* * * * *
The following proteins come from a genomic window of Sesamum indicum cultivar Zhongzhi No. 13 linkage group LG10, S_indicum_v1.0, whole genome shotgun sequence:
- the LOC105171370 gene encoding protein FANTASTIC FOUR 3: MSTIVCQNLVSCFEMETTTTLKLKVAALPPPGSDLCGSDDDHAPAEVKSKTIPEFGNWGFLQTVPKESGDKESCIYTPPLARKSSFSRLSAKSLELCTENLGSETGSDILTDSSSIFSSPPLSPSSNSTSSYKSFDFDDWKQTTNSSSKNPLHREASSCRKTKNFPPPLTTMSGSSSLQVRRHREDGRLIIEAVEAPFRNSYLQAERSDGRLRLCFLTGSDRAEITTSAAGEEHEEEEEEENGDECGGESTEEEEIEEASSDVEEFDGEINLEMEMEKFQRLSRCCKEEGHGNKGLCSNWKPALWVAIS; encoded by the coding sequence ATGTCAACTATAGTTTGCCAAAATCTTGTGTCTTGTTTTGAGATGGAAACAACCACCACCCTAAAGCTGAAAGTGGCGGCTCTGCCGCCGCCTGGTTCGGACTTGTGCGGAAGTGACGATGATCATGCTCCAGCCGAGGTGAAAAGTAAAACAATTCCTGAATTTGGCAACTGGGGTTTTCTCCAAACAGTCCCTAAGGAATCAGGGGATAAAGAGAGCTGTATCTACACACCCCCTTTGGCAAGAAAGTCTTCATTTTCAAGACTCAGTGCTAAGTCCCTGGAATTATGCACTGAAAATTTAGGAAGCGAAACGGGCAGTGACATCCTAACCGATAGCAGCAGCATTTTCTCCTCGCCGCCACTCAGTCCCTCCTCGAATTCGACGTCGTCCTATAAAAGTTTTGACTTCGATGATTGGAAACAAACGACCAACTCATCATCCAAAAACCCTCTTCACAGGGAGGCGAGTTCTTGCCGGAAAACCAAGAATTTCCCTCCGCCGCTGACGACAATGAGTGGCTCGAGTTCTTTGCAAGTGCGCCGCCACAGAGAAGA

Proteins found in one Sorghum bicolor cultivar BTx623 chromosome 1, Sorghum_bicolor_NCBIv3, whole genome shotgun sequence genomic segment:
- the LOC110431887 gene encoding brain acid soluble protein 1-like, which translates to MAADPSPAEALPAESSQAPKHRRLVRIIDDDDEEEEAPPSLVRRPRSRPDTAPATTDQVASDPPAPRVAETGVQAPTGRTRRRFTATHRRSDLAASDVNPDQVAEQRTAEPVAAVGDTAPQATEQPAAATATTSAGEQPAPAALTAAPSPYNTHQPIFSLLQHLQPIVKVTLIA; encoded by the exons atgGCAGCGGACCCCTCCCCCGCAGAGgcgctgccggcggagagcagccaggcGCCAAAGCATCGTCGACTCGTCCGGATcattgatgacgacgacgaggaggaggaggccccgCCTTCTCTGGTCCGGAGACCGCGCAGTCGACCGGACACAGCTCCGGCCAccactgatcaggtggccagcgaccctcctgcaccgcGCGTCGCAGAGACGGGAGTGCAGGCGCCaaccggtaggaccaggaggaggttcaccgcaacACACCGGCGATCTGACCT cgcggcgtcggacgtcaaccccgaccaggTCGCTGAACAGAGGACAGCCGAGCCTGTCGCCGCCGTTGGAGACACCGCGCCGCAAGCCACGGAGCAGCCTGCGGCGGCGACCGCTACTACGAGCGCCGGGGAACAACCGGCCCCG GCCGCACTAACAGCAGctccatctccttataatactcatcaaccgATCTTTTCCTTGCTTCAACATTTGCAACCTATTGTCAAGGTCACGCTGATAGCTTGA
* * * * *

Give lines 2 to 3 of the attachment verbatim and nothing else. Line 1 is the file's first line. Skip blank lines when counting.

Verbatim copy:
- the LOC105171370 gene encoding protein FANTASTIC FOUR 3: MSTIVCQNLVSCFEMETTTTLKLKVAALPPPGSDLCGSDDDHAPAEVKSKTIPEFGNWGFLQTVPKESGDKESCIYTPPLARKSSFSRLSAKSLELCTENLGSETGSDILTDSSSIFSSPPLSPSSNSTSSYKSFDFDDWKQTTNSSSKNPLHREASSCRKTKNFPPPLTTMSGSSSLQVRRHREDGRLIIEAVEAPFRNSYLQAERSDGRLRLCFLTGSDRAEITTSAAGEEHEEEEEEENGDECGGESTEEEEIEEASSDVEEFDGEINLEMEMEKFQRLSRCCKEEGHGNKGLCSNWKPALWVAIS; encoded by the coding sequence ATGTCAACTATAGTTTGCCAAAATCTTGTGTCTTGTTTTGAGATGGAAACAACCACCACCCTAAAGCTGAAAGTGGCGGCTCTGCCGCCGCCTGGTTCGGACTTGTGCGGAAGTGACGATGATCATGCTCCAGCCGAGGTGAAAAGTAAAACAATTCCTGAATTTGGCAACTGGGGTTTTCTCCAAACAGTCCCTAAGGAATCAGGGGATAAAGAGAGCTGTATCTACACACCCCCTTTGGCAAGAAAGTCTTCATTTTCAAGACTCAGTGCTAAGTCCCTGGAATTATGCACTGAAAATTTAGGAAGCGAAACGGGCAGTGACATCCTAACCGATAGCAGCAGCATTTTCTCCTCGCCGCCACTCAGTCCCTCCTCGAATTCGACGTCGTCCTATAAAAGTTTTGACTTCGATGATTGGAAACAAACGACCAACTCATCATCCAAAAACCCTCTTCACAGGGAGGCGAGTTCTTGCCGGAAAACCAAGAATTTCCCTCCGCCGCTGACGACAATGAGTGGCTCGAGTTCTTTGCAAGTGCGCCGCCACAGAGAAGA

Proteins found in one Sorghum bicolor cultivar BTx623 chromosome 1, Sorghum_bicolor_NCBIv3, whole genome shotgun sequence genomic segment: